South Korea’s military has issued a warning to North Korea, urging them to halt their planned spy satellite launch. The military has suggested that if the launch goes ahead, Seoul may suspend the inter-Korean peace deal and resume frontline aerial surveillance as a retaliatory measure. North Korea had previously attempted to put a military spy satellite into orbit twice this year, with both attempts being unsuccessful. However, South Korean officials believe that a launch could take place in the coming days, as North Korea is allegedly receiving technological assistance from Russia.
Senior South Korean military officer Kang Hopil has called on North Korea to cancel its launch immediately. He stated that if North Korea proceeds despite the warning, the South Korean military will take necessary measures to protect its people. South Korean Defense Minister Shin Wonsik revealed that the launch is expected to happen later this month, and both South Korean and U.S. authorities are closely monitoring the situation.
The United Nations Security Council prohibits any satellite launches by North Korea, viewing them as disguised missile technology tests. Kang has stated that while North Korea requires a spy satellite for monitoring purposes, the launch also serves the purpose of enhancing its long-range missile program. South Korea has accused North Korea of receiving Russian technologies in exchange for conventional arms support during Russia’s war in Ukraine. Although both nations have denied these allegations, they have been actively seeking to expand bilateral cooperation.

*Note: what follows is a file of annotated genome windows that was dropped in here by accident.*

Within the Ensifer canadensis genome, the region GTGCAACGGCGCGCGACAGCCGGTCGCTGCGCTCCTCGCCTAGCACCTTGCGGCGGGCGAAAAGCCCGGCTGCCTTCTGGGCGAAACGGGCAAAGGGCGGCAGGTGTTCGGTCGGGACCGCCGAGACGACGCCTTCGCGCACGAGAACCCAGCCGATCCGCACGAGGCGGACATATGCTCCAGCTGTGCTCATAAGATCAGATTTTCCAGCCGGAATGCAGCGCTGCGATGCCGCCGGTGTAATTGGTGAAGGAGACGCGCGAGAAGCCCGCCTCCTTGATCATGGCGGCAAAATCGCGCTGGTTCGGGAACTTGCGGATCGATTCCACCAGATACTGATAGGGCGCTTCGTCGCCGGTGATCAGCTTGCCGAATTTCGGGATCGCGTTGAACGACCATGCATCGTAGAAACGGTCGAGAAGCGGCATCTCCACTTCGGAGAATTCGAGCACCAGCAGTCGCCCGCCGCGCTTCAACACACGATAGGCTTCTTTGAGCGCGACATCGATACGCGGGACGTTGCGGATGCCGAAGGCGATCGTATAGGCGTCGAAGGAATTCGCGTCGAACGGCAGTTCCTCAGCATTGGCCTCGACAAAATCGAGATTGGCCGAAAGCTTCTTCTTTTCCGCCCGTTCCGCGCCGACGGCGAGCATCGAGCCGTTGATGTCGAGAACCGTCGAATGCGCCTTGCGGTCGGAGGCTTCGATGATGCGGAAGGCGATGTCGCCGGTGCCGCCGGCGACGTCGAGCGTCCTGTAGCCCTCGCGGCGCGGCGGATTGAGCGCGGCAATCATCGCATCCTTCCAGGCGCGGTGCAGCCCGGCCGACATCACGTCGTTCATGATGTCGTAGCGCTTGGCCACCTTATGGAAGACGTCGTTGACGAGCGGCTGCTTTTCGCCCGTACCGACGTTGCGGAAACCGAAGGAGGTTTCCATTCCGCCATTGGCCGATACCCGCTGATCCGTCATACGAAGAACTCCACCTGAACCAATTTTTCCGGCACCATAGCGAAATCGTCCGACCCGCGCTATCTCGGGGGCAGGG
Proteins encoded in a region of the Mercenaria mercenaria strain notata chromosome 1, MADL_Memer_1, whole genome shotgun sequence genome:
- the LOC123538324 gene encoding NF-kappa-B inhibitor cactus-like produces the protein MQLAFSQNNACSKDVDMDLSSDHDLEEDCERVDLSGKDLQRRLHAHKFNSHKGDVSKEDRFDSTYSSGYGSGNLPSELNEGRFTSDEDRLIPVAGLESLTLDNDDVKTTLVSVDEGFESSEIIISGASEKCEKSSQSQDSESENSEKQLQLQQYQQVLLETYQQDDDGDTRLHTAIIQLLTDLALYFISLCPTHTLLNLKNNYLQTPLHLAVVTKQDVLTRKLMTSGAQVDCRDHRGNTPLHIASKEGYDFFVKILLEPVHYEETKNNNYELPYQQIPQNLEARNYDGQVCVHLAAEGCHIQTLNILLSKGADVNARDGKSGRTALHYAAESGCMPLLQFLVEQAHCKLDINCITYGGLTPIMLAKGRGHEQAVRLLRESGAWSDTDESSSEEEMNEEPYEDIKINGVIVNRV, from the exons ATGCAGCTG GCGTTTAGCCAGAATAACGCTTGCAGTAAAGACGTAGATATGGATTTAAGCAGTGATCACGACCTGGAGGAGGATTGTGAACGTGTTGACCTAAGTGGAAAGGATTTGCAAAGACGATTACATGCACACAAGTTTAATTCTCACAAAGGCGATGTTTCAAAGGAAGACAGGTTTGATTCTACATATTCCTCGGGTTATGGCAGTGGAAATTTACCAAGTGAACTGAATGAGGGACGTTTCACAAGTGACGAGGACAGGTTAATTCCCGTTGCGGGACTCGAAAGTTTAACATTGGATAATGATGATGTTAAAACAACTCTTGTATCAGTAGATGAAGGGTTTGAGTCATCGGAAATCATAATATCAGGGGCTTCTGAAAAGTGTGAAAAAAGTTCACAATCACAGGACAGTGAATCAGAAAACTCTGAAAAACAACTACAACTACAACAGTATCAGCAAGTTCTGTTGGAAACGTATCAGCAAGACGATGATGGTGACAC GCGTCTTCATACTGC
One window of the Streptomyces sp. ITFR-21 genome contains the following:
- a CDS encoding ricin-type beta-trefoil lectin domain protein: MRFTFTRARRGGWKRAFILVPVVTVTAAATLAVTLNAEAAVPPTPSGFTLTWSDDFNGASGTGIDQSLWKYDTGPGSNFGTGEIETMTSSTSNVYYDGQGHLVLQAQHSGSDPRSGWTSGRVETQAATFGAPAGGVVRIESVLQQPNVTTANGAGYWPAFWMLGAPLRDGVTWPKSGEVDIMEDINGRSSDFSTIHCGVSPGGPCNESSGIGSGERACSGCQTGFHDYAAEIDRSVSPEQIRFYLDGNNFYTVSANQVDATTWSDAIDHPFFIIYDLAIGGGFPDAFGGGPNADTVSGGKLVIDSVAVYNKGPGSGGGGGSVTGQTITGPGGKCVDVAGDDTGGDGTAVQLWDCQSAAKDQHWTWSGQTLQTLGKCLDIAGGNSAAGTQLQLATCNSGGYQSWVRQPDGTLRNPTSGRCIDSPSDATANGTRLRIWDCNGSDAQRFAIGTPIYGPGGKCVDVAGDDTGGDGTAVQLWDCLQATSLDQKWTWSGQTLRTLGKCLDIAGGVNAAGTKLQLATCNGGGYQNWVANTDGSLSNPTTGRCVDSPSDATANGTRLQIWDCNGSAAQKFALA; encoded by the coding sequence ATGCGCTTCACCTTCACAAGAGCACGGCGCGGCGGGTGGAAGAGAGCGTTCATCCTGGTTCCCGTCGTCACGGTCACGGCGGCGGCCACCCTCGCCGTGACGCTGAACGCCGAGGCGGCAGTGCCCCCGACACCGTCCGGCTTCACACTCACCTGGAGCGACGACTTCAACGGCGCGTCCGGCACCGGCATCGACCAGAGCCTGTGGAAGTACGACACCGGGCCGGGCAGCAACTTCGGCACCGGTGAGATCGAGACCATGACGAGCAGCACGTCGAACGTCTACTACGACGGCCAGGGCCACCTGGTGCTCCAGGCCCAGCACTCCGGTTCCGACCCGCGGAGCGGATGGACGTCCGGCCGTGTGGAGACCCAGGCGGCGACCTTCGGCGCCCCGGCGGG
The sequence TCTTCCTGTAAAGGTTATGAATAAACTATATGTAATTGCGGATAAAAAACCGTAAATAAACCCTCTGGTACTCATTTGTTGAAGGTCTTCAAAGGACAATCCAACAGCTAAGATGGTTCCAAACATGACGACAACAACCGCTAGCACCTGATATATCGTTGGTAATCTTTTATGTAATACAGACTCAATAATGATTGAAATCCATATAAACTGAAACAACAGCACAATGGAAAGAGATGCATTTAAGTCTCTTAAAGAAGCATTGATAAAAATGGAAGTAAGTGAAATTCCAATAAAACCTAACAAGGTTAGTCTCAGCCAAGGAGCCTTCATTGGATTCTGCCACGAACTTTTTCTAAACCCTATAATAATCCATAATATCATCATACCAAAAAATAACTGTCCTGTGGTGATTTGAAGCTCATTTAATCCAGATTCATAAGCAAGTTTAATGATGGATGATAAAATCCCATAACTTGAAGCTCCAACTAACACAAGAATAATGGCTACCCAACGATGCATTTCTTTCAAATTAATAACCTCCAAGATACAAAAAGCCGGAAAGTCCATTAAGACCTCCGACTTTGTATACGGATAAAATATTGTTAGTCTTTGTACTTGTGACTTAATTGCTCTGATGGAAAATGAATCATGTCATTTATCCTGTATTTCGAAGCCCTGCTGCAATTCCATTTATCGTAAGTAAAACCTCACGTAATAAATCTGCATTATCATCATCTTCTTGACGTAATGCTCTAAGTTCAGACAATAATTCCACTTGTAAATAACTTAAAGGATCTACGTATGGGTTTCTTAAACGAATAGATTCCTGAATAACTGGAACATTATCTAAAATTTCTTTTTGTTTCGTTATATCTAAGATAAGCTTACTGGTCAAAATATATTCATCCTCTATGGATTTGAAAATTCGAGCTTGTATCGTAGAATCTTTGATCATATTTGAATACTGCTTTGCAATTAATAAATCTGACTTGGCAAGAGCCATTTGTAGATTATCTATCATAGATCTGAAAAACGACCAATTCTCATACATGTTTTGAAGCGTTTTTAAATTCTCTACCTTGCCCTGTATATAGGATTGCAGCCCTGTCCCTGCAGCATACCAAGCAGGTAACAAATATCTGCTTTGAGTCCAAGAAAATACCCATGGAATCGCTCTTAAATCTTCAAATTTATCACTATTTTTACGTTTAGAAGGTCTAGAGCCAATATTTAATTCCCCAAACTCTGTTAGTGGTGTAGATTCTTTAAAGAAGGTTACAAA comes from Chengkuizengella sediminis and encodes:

Kang has not explicitly mentioned the retaliatory steps that South Korea may take if North Korea proceeds with the launch. However, he strongly suggested that the steps could involve suspending the 2018 inter-Korean military agreements, which require both countries to cease aerial surveillance activities and live-firing drills along the border.
Despite these agreements, North Korea has repeatedly violated them, including the destruction of an unoccupied inter-Korean liaison office, flying drones into South Korean territory, and conducting firing drills along the maritime border. These violations have caused problems for the South Korean military’s readiness. The 2018 military agreement, established during a period of improved relations between South Korea’s President Moon Jae-in and North Korean leader Kim Jong Un, created buffer zones and no-fly zones to prevent accidental clashes.
Relations between the two countries have become strained since the breakdown of nuclear diplomacy between Kim Jong Un and former U.S. President Donald Trump in 2019. North Korea has since focused on expanding its nuclear arsenal, leading South Korean President Yoon Suk Yeol to increase military drills with the United States.